Solving linear systems using Cramer's Rule - Matrices

Solving linear systems using Cramer's Rule

Last chapter we saw that we are able to solve linear systems with Gaussian Elimination. Now we are going to take a look at a new method which involves solving linear systems with Cramer's Rule. Cramer's Rule requires us to find the determinant of 2 x 2 and 3 x 3 matrices (depends on your linear system). However, this rule can only be used if you have the same number of equations and variables. If you have a different number of equations and variables, then finding the determinant will be impossible. Hence, it will not be possible to use Cramer's rule.

Lessons

Notes:
This is a different way of solving linear systems. Instead of using Gaussian Eliminations, you can use Cramer’s Rule! Make sure to review your determinants of 2 x 2 and 3 x 3 matrices.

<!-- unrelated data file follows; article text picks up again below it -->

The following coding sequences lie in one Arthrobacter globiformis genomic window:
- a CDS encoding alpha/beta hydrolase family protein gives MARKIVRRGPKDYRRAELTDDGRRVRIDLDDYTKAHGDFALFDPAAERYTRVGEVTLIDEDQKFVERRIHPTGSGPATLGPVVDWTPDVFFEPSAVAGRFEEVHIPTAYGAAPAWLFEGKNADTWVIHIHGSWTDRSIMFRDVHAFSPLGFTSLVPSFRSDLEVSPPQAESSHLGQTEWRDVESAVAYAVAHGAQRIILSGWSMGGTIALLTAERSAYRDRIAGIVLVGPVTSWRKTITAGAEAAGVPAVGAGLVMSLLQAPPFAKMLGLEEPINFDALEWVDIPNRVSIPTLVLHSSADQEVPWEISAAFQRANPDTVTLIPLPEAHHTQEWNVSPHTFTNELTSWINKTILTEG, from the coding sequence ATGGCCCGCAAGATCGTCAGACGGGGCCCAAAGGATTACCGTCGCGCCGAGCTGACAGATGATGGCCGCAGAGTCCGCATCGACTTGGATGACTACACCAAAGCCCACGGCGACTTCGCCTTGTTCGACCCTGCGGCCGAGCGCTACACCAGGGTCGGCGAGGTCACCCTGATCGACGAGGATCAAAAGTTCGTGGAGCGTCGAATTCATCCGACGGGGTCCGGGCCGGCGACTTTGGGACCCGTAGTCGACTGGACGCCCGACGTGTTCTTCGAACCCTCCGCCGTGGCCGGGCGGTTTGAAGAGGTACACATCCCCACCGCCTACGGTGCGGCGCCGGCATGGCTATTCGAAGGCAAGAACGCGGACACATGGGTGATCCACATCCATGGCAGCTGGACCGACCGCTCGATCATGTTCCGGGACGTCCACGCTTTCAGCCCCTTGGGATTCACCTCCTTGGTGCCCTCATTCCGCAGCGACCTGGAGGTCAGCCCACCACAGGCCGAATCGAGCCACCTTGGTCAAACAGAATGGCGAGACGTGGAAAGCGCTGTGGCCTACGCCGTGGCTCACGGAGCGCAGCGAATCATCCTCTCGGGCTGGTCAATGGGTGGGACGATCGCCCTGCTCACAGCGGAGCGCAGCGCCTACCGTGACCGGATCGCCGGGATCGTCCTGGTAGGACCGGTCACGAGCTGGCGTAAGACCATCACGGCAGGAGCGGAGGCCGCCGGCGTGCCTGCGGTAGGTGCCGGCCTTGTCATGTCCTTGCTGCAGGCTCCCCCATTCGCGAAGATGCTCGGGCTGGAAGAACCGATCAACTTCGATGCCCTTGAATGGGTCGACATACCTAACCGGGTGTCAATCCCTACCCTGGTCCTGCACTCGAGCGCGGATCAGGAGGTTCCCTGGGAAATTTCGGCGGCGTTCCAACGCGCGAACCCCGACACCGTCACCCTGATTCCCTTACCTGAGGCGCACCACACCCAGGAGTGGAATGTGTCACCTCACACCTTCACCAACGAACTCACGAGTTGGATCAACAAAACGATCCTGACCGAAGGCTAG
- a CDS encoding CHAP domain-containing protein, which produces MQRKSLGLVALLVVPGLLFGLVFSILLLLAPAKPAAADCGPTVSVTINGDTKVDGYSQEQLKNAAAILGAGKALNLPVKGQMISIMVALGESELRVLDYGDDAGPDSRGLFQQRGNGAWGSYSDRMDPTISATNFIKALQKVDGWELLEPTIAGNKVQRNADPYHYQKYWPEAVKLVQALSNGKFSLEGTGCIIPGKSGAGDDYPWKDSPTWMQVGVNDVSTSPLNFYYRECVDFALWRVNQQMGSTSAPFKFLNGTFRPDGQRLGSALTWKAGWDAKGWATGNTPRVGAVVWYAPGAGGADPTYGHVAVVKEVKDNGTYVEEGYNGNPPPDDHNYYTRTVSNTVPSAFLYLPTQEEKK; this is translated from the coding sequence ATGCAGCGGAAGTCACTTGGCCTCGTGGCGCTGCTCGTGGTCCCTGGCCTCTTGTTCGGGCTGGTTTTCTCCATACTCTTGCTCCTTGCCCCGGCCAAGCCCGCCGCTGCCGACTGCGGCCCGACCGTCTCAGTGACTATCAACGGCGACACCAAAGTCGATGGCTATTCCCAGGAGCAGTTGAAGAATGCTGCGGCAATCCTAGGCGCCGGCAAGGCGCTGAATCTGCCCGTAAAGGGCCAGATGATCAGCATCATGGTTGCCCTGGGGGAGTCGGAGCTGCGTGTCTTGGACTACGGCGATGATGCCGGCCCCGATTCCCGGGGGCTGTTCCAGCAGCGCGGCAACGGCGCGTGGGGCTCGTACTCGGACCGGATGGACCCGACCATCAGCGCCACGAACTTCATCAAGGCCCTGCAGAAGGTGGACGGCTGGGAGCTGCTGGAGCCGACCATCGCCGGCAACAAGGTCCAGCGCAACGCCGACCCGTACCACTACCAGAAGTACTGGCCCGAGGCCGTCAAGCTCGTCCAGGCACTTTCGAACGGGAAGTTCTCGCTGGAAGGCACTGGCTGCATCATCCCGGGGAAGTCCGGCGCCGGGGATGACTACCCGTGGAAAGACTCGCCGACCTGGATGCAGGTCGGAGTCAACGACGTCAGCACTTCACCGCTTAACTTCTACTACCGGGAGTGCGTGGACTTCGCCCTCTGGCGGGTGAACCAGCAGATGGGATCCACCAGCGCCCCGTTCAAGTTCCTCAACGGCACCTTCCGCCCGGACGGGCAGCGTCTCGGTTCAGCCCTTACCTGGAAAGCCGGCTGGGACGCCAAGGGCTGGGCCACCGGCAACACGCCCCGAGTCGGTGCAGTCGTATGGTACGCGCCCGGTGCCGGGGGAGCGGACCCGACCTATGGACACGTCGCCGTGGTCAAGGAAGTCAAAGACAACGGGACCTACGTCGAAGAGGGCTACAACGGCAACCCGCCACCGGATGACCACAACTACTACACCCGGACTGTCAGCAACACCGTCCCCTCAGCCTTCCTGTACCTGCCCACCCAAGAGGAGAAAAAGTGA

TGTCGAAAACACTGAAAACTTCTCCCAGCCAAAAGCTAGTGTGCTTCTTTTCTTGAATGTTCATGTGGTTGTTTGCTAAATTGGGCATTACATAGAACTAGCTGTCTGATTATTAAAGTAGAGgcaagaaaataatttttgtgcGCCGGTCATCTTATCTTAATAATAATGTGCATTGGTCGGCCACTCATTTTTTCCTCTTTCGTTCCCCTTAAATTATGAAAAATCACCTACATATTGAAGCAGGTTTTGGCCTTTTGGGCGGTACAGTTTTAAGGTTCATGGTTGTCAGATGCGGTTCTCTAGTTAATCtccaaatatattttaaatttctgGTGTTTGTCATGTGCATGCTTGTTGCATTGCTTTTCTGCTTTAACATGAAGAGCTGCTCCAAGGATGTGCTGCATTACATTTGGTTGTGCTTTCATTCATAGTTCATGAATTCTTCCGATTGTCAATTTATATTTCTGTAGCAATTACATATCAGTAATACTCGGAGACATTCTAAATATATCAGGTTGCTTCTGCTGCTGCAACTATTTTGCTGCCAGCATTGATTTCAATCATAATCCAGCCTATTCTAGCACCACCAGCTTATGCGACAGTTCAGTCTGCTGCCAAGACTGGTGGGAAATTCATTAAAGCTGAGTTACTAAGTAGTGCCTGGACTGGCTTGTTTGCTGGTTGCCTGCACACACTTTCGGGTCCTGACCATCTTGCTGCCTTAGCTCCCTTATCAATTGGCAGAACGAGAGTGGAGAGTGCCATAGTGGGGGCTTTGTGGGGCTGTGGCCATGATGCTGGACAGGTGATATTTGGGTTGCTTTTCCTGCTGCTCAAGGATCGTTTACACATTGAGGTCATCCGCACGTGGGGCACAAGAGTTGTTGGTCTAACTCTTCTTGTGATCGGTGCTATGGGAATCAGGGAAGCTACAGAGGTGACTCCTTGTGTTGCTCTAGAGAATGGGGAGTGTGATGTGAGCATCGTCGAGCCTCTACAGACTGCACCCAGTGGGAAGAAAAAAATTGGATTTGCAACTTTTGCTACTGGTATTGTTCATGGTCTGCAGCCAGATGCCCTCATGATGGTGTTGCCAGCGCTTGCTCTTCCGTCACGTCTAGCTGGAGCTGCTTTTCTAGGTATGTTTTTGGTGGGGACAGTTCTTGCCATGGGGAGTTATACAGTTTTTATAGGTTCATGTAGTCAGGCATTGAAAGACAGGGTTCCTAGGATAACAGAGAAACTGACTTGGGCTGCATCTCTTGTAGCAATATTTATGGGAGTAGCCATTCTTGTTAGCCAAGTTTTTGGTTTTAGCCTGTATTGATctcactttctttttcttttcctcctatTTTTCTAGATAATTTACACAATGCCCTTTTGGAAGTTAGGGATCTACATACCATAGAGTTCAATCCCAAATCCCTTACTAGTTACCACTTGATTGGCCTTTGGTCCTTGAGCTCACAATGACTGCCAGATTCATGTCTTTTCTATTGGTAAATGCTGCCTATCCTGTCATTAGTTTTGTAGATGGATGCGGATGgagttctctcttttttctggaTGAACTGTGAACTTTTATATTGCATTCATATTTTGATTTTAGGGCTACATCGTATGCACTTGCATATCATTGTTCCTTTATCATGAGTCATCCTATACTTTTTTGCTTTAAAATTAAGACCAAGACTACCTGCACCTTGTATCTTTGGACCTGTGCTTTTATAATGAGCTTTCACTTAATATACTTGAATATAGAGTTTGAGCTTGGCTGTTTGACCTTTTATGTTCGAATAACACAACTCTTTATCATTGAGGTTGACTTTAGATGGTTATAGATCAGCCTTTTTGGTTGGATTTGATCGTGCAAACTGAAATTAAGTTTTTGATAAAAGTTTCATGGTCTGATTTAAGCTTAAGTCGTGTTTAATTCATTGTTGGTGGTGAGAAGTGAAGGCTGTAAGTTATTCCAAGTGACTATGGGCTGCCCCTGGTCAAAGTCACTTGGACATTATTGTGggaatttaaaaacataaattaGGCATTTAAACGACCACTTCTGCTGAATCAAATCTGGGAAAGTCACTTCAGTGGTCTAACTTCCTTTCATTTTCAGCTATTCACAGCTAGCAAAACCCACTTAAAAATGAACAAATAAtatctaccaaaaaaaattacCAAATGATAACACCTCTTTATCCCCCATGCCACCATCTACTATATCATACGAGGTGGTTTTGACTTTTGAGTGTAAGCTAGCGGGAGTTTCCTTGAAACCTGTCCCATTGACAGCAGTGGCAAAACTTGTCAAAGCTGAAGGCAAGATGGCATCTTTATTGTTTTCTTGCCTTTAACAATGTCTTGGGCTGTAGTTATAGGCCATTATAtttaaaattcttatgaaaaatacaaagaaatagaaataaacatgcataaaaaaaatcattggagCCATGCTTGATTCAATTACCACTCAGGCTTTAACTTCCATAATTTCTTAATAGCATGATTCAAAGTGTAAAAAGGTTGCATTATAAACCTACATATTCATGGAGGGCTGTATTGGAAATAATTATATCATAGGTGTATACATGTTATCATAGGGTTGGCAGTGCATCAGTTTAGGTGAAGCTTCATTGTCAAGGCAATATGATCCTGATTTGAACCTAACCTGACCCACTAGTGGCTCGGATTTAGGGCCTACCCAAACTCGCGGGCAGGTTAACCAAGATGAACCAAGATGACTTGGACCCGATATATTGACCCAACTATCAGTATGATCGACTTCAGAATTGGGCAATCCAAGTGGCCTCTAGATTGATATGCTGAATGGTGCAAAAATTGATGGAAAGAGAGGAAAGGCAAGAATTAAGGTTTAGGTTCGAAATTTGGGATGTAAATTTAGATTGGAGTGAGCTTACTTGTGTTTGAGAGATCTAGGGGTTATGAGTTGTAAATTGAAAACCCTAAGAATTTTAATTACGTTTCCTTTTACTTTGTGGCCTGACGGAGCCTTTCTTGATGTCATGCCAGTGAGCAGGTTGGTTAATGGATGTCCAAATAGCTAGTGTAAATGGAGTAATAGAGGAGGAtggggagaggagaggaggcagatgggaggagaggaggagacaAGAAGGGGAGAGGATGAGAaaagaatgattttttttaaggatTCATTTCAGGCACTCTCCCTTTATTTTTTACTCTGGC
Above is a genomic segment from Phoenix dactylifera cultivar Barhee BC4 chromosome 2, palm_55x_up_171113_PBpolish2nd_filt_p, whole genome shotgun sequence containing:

Cramer’s Rule for 2 x 2 matrices:
x=DxDx=\frac{D_x}{D}

y=DyDy=\frac{D_y}{D}

Cramer’s Rule for 3 x 3 matrices:
x=DxDx=\frac{D_x}{D}

y=DyDy=\frac{D_y}{D}

z=DzDz=\frac{D_z}{D}

  • 1.
    Cramer’s Rule Overview:
  • 2.
    Cramer’s Rule with 2 x 2 matrices
    Solve the following linear systems with Cramer’s Rule”
  • 3.
    Cramer’s Rule with 3 x 3 matrices
    Solve the following linear systems with Cramer’s Rule”
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Solving linear systems using Cramer's Rule

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